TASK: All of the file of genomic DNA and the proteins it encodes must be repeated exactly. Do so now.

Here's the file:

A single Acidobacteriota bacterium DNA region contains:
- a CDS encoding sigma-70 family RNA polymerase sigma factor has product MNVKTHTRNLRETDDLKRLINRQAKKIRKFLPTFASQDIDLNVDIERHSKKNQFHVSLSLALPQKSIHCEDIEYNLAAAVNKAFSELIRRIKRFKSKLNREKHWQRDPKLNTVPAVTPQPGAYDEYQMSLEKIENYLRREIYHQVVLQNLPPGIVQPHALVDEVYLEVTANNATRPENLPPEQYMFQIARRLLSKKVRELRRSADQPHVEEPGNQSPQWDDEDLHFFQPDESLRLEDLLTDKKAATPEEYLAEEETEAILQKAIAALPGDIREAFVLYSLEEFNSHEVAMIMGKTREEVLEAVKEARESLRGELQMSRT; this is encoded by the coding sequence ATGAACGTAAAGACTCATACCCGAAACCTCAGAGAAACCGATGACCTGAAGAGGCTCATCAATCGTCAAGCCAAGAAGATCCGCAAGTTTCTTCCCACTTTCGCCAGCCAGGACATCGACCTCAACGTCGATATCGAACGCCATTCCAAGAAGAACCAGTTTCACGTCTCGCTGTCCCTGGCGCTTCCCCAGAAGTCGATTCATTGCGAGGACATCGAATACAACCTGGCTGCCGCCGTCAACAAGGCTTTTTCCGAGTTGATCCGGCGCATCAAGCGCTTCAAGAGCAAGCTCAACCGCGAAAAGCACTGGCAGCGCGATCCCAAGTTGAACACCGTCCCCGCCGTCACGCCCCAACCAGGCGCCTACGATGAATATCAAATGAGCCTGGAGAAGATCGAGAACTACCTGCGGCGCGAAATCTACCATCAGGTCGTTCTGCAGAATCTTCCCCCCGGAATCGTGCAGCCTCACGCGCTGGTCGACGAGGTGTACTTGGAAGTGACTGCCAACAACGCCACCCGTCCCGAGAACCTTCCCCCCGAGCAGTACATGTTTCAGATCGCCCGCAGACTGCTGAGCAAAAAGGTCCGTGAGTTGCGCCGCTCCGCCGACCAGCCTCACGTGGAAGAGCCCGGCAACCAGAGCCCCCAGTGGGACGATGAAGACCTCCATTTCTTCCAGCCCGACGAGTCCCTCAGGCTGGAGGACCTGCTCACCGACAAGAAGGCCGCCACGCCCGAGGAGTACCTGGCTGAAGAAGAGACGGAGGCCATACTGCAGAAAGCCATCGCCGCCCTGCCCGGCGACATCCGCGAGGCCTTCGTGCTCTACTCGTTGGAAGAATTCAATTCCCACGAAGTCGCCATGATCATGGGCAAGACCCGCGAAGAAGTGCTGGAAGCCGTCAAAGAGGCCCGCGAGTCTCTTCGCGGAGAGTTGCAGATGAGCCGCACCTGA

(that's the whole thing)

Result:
A single Acidobacteriota bacterium DNA region contains:
- a CDS encoding sigma-70 family RNA polymerase sigma factor has product MNVKTHTRNLRETDDLKRLINRQAKKIRKFLPTFASQDIDLNVDIERHSKKNQFHVSLSLALPQKSIHCEDIEYNLAAAVNKAFSELIRRIKRFKSKLNREKHWQRDPKLNTVPAVTPQPGAYDEYQMSLEKIENYLRREIYHQVVLQNLPPGIVQPHALVDEVYLEVTANNATRPENLPPEQYMFQIARRLLSKKVRELRRSADQPHVEEPGNQSPQWDDEDLHFFQPDESLRLEDLLTDKKAATPEEYLAEEETEAILQKAIAALPGDIREAFVLYSLEEFNSHEVAMIMGKTREEVLEAVKEARESLRGELQMSRT; this is encoded by the coding sequence ATGAACGTAAAGACTCATACCCGAAACCTCAGAGAAACCGATGACCTGAAGAGGCTCATCAATCGTCAAGCCAAGAAGATCCGCAAGTTTCTTCCCACTTTCGCCAGCCAGGACATCGACCTCAACGTCGATATCGAACGCCATTCCAAGAAGAACCAGTTTCACGTCTCGCTGTCCCTGGCGCTTCCCCAGAAGTCGATTCATTGCGAGGACATCGAATACAACCTGGCTGCCGCCGTCAACAAGGCTTTTTCCGAGTTGATCCGGCGCATCAAGCGCTTCAAGAGCAAGCTCAACCGCGAAAAGCACTGGCAGCGCGATCCCAAGTTGAACACCGTCCCCGCCGTCACGCCCCAACCAGGCGCCTACGATGAATATCAAATGAGCCTGGAGAAGATCGAGAACTACCTGCGGCGCGAAATCTACCATCAGGTCGTTCTGCAGAATCTTCCCCCCGGAATCGTGCAGCCTCACGCGCTGGTCGACGAGGTGTACTTGGAAGTGACTGCCAACAACGCCACCCGTCCCGAGAACCTTCCCCCCGAGCAGTACATGTTTCAGATCGCCCGCAGACTGCTGAGCAAAAAGGTCCGTGAGTTGCGCCGCTCCGCCGACCAGCCTCACGTGGAAGAGCCCGGCAACCAGAGCCCCCAGTGGGACGATGAAGACCTCCATTTCTTCCAGCCCGACGAGTCCCTCAGGCTGGAGGACCTGCTCACCGACAAGAAGGCCGCCACGCCCGAGGAGTACCTGGCTGAAGAAGAGACGGAGGCCATACTGCAGAAAGCCATCGCCGCCCTGCCCGGCGACATCCGCGAGGCCTTCGTGCTCTACTCGTTGGAAGAATTCAATTCCCACGAAGTCGCCATGATCATGGGCAAGACCCGCGAAGAAGTGCTGGAAGCCGTCAAAGAGGCCCGCGAGTCTCTTCGCGGAGAGTTGCAGATGAGCCGCACCTGA